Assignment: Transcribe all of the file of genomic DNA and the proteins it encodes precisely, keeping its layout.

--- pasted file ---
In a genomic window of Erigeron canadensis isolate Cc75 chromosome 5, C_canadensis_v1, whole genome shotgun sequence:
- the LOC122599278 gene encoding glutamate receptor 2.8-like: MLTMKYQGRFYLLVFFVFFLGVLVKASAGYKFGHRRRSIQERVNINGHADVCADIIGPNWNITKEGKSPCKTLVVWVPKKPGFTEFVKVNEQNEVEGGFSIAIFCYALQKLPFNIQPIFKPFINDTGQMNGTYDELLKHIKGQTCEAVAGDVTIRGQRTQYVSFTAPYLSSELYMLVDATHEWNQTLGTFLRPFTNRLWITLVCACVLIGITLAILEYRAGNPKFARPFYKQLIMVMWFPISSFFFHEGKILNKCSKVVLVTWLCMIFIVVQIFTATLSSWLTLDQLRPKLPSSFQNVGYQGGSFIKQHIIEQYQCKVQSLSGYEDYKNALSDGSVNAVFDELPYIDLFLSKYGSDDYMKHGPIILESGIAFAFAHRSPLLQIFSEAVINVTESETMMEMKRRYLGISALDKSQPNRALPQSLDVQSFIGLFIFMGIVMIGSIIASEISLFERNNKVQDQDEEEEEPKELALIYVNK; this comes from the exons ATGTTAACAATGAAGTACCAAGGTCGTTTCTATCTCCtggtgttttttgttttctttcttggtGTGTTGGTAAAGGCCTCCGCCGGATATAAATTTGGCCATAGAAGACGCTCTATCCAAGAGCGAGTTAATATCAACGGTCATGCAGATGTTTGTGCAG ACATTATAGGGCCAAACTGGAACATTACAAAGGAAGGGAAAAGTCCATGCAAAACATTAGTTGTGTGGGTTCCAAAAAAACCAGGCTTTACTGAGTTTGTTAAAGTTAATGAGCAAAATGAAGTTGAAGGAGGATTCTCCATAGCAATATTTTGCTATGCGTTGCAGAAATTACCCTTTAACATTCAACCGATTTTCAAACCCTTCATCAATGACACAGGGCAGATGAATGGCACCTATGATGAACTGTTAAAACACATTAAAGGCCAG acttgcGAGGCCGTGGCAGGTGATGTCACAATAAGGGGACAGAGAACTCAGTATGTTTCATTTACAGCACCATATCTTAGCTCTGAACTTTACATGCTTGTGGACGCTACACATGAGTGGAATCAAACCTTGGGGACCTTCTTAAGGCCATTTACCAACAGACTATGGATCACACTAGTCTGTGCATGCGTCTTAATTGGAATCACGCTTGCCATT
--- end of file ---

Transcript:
In a genomic window of Erigeron canadensis isolate Cc75 chromosome 5, C_canadensis_v1, whole genome shotgun sequence:
- the LOC122599278 gene encoding glutamate receptor 2.8-like: MLTMKYQGRFYLLVFFVFFLGVLVKASAGYKFGHRRRSIQERVNINGHADVCADIIGPNWNITKEGKSPCKTLVVWVPKKPGFTEFVKVNEQNEVEGGFSIAIFCYALQKLPFNIQPIFKPFINDTGQMNGTYDELLKHIKGQTCEAVAGDVTIRGQRTQYVSFTAPYLSSELYMLVDATHEWNQTLGTFLRPFTNRLWITLVCACVLIGITLAILEYRAGNPKFARPFYKQLIMVMWFPISSFFFHEGKILNKCSKVVLVTWLCMIFIVVQIFTATLSSWLTLDQLRPKLPSSFQNVGYQGGSFIKQHIIEQYQCKVQSLSGYEDYKNALSDGSVNAVFDELPYIDLFLSKYGSDDYMKHGPIILESGIAFAFAHRSPLLQIFSEAVINVTESETMMEMKRRYLGISALDKSQPNRALPQSLDVQSFIGLFIFMGIVMIGSIIASEISLFERNNKVQDQDEEEEEPKELALIYVNK; this comes from the exons ATGTTAACAATGAAGTACCAAGGTCGTTTCTATCTCCtggtgttttttgttttctttcttggtGTGTTGGTAAAGGCCTCCGCCGGATATAAATTTGGCCATAGAAGACGCTCTATCCAAGAGCGAGTTAATATCAACGGTCATGCAGATGTTTGTGCAG ACATTATAGGGCCAAACTGGAACATTACAAAGGAAGGGAAAAGTCCATGCAAAACATTAGTTGTGTGGGTTCCAAAAAAACCAGGCTTTACTGAGTTTGTTAAAGTTAATGAGCAAAATGAAGTTGAAGGAGGATTCTCCATAGCAATATTTTGCTATGCGTTGCAGAAATTACCCTTTAACATTCAACCGATTTTCAAACCCTTCATCAATGACACAGGGCAGATGAATGGCACCTATGATGAACTGTTAAAACACATTAAAGGCCAG acttgcGAGGCCGTGGCAGGTGATGTCACAATAAGGGGACAGAGAACTCAGTATGTTTCATTTACAGCACCATATCTTAGCTCTGAACTTTACATGCTTGTGGACGCTACACATGAGTGGAATCAAACCTTGGGGACCTTCTTAAGGCCATTTACCAACAGACTATGGATCACACTAGTCTGTGCATGCGTCTTAATTGGAATCACGCTTGCCATT